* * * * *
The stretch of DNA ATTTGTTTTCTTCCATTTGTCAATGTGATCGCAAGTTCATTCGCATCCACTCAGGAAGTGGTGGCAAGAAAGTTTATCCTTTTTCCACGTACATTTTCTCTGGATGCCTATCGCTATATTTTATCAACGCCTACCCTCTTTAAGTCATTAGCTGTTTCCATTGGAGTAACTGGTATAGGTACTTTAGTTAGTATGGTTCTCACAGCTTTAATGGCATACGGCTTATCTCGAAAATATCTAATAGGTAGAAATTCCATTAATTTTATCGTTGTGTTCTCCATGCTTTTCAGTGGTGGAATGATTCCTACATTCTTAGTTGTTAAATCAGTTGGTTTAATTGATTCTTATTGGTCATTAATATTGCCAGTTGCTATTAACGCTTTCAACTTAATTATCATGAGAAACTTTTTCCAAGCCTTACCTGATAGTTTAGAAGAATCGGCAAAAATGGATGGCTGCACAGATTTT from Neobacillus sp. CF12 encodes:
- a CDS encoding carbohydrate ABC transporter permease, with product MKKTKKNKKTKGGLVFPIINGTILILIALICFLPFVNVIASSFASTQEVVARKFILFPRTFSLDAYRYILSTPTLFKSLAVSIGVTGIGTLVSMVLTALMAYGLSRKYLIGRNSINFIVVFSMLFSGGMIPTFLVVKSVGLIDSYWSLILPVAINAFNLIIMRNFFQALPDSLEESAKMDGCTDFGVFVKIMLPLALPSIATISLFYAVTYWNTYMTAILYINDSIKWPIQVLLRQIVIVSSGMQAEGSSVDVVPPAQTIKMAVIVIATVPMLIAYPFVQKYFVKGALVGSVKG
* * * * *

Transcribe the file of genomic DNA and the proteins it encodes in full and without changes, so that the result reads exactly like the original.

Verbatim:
The stretch of DNA ATTTGTTTTCTTCCATTTGTCAATGTGATCGCAAGTTCATTCGCATCCACTCAGGAAGTGGTGGCAAGAAAGTTTATCCTTTTTCCACGTACATTTTCTCTGGATGCCTATCGCTATATTTTATCAACGCCTACCCTCTTTAAGTCATTAGCTGTTTCCATTGGAGTAACTGGTATAGGTACTTTAGTTAGTATGGTTCTCACAGCTTTAATGGCATACGGCTTATCTCGAAAATATCTAATAGGTAGAAATTCCATTAATTTTATCGTTGTGTTCTCCATGCTTTTCAGTGGTGGAATGATTCCTACATTCTTAGTTGTTAAATCAGTTGGTTTAATTGATTCTTATTGGTCATTAATATTGCCAGTTGCTATTAACGCTTTCAACTTAATTATCATGAGAAACTTTTTCCAAGCCTTACCTGATAGTTTAGAAGAATCGGCAAAAATGGATGGCTGCACAGATTTT from Neobacillus sp. CF12 encodes:
- a CDS encoding carbohydrate ABC transporter permease, with product MKKTKKNKKTKGGLVFPIINGTILILIALICFLPFVNVIASSFASTQEVVARKFILFPRTFSLDAYRYILSTPTLFKSLAVSIGVTGIGTLVSMVLTALMAYGLSRKYLIGRNSINFIVVFSMLFSGGMIPTFLVVKSVGLIDSYWSLILPVAINAFNLIIMRNFFQALPDSLEESAKMDGCTDFGVFVKIMLPLALPSIATISLFYAVTYWNTYMTAILYINDSIKWPIQVLLRQIVIVSSGMQAEGSSVDVVPPAQTIKMAVIVIATVPMLIAYPFVQKYFVKGALVGSVKG